Detection of symptom over-reporting on the Neurobehavioral Symptom Inventory in OEF/OIF/OND veterans with history of mild TBI

Anjuli S Bodapati, Hannah L Combs, Nicholas J Pastorek, Brian Miller, Maya Troyanskaya, Jennifer Romesser, Anita Sim, John Linck

Research output: Contribution to journalArticlepeer-review

7 Scopus citations

Abstract

OBJECTIVE: As part of routine care at Veterans Affairs facilities, veterans with a service-related traumatic brain injury (TBI) are administered a self-report post-concussive symptom measure, the Neurobehavioral Symptom Inventory (NSI). Interpreting the NSI can be problematic given that over-reporting on self-report measures is often found in both civilian and military patient populations. This study investigates embedded scales on the NSI that identify possible and probable symptom exaggeration.

METHOD: 183 veterans with a history of mild TBI were administered the Minnesota Multiphasic Personality Inventory, 2nd edition, Restructured Form (MMPI-2-RF) and the NSI. The participants were divided into symptom validity testing pass and fail groups based on their performance on the MMPI-2-RF symptom validity scales. Cut scores on the NSI Total and Validity-10 scores were then established and applied to two additional veteran populations.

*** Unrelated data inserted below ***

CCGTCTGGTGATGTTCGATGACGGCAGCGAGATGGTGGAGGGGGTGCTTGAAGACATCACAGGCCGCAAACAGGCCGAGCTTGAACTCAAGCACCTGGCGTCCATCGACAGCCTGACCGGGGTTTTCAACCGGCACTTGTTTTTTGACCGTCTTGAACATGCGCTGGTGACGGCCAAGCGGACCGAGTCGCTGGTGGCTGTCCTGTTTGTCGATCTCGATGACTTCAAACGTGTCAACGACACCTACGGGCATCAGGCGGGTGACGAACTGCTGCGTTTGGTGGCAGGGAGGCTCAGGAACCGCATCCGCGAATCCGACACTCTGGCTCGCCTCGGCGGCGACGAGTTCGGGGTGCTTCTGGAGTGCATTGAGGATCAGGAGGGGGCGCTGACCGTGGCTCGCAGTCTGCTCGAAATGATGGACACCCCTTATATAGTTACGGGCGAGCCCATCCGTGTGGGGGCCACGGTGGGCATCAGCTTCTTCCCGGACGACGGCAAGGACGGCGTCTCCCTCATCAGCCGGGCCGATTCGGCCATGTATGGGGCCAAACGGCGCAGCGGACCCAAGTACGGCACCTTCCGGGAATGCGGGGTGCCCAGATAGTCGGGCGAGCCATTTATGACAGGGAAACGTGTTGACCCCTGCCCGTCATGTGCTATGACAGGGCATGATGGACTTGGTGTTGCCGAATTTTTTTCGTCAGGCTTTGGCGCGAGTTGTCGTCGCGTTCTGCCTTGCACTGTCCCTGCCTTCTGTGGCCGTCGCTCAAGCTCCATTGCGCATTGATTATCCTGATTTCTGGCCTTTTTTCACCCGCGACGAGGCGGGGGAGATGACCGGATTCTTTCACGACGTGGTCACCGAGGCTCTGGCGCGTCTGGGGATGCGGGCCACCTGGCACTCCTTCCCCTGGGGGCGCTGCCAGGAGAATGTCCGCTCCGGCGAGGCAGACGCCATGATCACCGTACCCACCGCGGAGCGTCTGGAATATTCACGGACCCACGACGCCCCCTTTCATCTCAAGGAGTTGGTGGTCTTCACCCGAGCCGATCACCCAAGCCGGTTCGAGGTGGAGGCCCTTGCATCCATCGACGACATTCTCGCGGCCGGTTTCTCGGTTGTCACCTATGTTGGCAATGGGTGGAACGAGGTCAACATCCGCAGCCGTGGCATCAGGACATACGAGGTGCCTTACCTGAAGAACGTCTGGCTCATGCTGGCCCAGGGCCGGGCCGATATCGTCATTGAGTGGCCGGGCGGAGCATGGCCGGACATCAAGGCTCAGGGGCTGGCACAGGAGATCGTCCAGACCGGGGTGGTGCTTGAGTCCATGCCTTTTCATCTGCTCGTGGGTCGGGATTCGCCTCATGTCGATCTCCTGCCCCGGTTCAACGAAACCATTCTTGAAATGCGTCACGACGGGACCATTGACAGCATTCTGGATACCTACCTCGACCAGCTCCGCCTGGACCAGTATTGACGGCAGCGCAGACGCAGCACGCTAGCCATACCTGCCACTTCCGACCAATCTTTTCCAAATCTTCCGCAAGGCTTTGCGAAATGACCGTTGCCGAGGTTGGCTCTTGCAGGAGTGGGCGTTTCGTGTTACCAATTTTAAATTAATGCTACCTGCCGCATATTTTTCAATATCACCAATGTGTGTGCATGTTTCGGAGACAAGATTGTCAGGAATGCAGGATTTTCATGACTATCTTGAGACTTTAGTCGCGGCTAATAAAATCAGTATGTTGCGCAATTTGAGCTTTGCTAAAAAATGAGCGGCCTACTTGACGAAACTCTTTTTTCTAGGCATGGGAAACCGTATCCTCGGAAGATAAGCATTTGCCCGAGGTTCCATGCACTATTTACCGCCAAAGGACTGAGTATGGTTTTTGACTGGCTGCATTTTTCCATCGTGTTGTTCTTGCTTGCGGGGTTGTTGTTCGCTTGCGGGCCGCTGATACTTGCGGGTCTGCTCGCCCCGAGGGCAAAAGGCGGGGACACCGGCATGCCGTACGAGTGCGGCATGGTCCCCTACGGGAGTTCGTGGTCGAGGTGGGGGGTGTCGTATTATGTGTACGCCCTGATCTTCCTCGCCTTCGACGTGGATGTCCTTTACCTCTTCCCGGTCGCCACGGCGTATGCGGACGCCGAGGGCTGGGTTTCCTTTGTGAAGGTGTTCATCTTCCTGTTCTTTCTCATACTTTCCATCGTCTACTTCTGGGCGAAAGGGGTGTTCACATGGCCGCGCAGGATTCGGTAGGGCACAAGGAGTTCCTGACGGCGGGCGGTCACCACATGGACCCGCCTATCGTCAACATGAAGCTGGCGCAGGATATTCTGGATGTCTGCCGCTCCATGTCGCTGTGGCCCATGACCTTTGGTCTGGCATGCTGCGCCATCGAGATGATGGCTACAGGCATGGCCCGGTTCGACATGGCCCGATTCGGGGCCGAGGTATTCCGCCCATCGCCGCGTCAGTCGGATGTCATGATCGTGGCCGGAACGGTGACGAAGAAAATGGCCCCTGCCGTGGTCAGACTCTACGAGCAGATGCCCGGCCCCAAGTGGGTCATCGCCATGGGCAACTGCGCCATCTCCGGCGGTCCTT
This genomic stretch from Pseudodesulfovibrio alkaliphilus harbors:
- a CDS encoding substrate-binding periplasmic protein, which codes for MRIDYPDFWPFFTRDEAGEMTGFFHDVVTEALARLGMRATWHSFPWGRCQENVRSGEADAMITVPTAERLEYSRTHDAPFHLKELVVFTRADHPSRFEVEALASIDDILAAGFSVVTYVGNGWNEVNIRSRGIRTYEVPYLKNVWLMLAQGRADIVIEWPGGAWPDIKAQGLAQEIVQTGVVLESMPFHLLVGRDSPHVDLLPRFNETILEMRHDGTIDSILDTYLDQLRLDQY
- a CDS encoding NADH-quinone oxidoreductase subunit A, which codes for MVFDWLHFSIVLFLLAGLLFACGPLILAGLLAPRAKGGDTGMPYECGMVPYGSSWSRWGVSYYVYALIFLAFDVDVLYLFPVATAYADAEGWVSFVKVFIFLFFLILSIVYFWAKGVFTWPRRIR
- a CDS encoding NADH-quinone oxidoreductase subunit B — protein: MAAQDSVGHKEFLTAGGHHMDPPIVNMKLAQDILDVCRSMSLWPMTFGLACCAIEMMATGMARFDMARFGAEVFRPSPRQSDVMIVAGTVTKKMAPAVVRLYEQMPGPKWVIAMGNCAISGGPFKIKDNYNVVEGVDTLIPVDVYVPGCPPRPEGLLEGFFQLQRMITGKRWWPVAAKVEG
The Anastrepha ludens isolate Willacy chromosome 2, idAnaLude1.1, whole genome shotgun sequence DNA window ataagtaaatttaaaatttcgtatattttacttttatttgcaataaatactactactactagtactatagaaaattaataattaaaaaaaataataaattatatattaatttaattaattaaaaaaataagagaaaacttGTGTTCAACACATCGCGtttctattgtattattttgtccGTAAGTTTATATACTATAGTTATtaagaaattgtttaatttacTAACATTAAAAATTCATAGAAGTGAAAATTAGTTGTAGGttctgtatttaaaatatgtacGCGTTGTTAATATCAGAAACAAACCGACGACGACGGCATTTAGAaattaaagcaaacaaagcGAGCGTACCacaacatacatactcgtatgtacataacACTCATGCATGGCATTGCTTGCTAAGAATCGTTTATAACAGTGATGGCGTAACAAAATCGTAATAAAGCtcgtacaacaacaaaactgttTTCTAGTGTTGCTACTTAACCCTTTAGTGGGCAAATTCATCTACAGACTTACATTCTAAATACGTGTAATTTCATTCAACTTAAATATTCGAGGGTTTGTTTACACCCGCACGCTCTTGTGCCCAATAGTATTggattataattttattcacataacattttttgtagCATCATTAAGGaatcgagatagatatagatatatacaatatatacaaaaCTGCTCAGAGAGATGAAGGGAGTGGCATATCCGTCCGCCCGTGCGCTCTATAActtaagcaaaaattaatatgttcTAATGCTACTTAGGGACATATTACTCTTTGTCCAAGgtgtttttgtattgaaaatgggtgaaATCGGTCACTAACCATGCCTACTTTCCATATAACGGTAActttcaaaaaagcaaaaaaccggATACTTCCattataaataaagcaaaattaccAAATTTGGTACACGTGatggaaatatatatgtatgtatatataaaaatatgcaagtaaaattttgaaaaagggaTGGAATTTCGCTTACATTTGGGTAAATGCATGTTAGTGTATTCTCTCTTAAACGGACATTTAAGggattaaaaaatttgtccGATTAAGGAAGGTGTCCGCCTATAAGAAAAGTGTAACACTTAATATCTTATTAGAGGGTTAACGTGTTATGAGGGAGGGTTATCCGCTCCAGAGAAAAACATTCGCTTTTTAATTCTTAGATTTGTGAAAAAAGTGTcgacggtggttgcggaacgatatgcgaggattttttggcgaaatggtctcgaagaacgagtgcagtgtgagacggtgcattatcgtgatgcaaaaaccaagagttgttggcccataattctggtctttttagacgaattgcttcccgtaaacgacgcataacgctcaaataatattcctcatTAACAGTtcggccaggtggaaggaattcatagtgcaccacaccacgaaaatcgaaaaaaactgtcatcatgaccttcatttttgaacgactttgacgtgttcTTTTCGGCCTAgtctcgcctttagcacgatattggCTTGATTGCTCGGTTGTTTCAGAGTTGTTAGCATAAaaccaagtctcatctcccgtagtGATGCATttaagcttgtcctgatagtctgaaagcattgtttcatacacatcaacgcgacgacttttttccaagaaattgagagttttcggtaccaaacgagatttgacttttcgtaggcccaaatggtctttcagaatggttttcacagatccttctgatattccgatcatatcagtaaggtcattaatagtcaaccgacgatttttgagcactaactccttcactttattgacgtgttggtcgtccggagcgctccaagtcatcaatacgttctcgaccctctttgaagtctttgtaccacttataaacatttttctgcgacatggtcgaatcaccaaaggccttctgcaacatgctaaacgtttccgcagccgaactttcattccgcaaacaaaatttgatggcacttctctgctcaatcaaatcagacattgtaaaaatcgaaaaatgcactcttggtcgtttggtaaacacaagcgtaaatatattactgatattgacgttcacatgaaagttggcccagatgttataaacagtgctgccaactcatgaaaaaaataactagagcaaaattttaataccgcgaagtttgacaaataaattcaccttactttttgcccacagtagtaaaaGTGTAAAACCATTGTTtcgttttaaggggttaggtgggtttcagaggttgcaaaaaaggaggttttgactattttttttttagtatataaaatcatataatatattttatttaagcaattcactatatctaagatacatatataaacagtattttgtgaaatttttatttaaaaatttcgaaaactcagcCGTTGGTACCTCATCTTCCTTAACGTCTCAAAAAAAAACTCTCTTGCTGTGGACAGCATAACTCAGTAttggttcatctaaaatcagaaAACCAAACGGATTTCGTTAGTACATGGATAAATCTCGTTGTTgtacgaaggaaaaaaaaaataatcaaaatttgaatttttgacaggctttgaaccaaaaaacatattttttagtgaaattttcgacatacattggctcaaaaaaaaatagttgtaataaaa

RESULTS: Sensitivity and specificity values were derived for all NSI Total and Validity-10 values. Optimal cut scores were determined based on specificity levels of ≥95%. The NSI Total cut score was ≥57 for possible and ≥67 for probable symptom exaggeration and the Validity-10 cut score was ≥22 for possible and ≥27 for probable symptom exaggeration, with sensitivity ranging from 27 to 43%. Applying these cut scores to a broader clinical and research sample resulted in lower rates of suspected exaggeration.

CONCLUSIONS: Both the NSI Total and Validity-10 cut scores consistently identified potential symptom exaggeration across three mild TBI samples. Clinicians and researchers who use the NSI are encouraged to utilize either embedded validity measure in their practice.

Original languageEnglish (US)
Pages (from-to)539-556
Number of pages18
JournalClinical Neuropsychologist
Volume33
Issue number3
DOIs
StatePublished - Apr 2019

Keywords

  • Adult
  • Brain Concussion/diagnosis
  • Female
  • Humans
  • Male
  • Neuropsychological Tests/standards
  • Veterans/psychology

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